But those who viewed it found it hard to ignore the energy of the house where Dr. Charles Schwinn and his wife, Nancy, had raised all of their eight children beginning in 1961. It was also a great opportunity for a family to carry the property through their own generations. In the end, it was an owner-user who purchased the house and paid the highest price. The Schwinns were happy that it went into the hands of the next family intending to remodel and use it for their future. There were eight offers in 15 days ranging from owner-users, to developers and investors.
Heart – 421 South Wilton Place When Dr. Charles Peter Schwinn and his wife, Nancy, bought 421 South Wilton Place, the main house was still as it had originally been built. The footprint had never been changed, only a porch area had been enclosed. Presumably, the most attractive feature of the home for the Schwinns had been the five bedrooms and 2,700 square feet of living space—room enough to raise their eight children!
“Charles, my dad, was a doctor, pathologist and cytologist at County USC Hospital. They purchased it for $29,000 with help from my Dad’s Aunt Dorothy, who lived in the area,” said daughter Mary Schwinn. The couple had originally met while Nancy was in nursing school, and Charles was a doctor and teacher at Nancy’s school/hospital in Salem, Massachusetts. The Schwinns went on to have eight children in the short span of 10 years.
“It’s a Dutch Colonial mixture built in 1919. In our neighborhood we are calling those houses Cape Cod. The 2,700 square foot house was big enough for our family. The eight of us kids were always sleeping two or three to a room. There was one bathroom upstairs, one downstairs—a challenge for six teenaged girls.” Added Mary Schwinn, “The house was very chaotic with eight kids. We weren’t allowed into the living room until we were at least 12 years old, and, to my recollection, you still needed permission. As kids we used to put socks on and do running slides on the floor in the upstairs hallway, we’d also slide down the banister, and played a lot in the back yard. We used to hide in the closet at the top of the stairs to scare whoever was coming up.” The outer building, a detached carriage house, was converted into an office for Dr. Schwinn. Occasionally the Schwinns used the detached living quarters to board international hospital interns, who came to work with the elder Schwinn at County USC hospital. Making room for one more at the Schwinn’s dining table!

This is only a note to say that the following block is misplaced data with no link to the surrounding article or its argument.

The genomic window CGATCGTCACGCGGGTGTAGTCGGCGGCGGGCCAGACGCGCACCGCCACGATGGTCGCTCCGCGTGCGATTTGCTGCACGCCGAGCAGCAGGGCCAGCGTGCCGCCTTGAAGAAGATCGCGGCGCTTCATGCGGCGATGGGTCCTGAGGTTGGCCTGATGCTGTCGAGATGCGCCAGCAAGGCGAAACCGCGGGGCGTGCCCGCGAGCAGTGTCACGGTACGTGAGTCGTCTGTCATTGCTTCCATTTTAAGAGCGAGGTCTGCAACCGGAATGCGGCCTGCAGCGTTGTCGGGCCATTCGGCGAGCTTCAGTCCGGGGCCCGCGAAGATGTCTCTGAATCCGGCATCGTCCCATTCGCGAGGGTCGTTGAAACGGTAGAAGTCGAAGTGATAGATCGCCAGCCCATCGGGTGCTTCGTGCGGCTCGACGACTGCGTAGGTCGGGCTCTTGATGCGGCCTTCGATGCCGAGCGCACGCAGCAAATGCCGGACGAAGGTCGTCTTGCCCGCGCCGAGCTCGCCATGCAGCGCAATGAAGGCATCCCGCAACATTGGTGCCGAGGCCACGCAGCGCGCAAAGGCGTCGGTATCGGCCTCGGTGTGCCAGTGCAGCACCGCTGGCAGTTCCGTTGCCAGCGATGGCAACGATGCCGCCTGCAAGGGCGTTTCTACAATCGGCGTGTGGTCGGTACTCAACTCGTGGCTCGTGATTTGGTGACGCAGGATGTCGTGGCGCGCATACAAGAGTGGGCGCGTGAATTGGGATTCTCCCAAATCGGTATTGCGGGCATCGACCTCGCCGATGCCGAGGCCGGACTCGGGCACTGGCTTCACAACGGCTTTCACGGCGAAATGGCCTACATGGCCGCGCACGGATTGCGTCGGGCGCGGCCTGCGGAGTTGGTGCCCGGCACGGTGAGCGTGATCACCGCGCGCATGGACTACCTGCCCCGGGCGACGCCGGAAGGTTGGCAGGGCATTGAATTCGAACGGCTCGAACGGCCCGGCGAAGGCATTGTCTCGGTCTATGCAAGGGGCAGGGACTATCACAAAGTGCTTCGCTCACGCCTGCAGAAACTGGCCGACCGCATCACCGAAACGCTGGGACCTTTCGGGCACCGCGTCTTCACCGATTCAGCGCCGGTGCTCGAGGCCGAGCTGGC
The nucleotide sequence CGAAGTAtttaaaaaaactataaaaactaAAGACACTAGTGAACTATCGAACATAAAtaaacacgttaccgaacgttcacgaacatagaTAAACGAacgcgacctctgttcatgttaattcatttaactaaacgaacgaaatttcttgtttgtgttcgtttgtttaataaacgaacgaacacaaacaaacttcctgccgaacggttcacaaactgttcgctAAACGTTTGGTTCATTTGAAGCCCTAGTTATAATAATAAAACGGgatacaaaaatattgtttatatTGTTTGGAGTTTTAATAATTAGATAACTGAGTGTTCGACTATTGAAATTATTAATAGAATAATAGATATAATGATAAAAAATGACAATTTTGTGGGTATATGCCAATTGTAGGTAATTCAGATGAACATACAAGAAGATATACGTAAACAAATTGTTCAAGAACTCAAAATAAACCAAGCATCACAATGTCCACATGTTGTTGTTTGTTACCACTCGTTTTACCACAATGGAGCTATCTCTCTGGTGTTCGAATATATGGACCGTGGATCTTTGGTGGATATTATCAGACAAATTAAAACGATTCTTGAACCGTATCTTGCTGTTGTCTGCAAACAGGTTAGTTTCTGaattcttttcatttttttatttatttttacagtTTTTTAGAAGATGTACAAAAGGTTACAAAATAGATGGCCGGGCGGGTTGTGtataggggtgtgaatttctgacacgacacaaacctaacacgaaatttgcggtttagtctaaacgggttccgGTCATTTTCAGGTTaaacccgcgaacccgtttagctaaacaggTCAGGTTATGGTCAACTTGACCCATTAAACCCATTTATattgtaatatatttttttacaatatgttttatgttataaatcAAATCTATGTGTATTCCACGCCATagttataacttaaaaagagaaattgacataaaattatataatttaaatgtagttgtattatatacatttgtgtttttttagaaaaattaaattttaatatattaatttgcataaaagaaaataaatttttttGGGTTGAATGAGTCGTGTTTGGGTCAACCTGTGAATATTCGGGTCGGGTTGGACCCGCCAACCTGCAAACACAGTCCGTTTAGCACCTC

“We always had dinner together at a big table that was originally designed to be a conference table at the hospital. It sat 10 comfortably. When we would have large gatherings we’d be allowed to eat in the dining room, although if we had guests, the littlest kids would be assigned to the “kids table” in the kitchen.” The main alteration the Schwinn’s made to the property was to accommodate their enormous family and visitors. “At one point, my parents enlarged the kitchen by taking out the little pantry. The living room, dining room and the rest of the layout remained intact including huge master bedroom, but it might have two rooms at one time,” said Suzanne Wilton.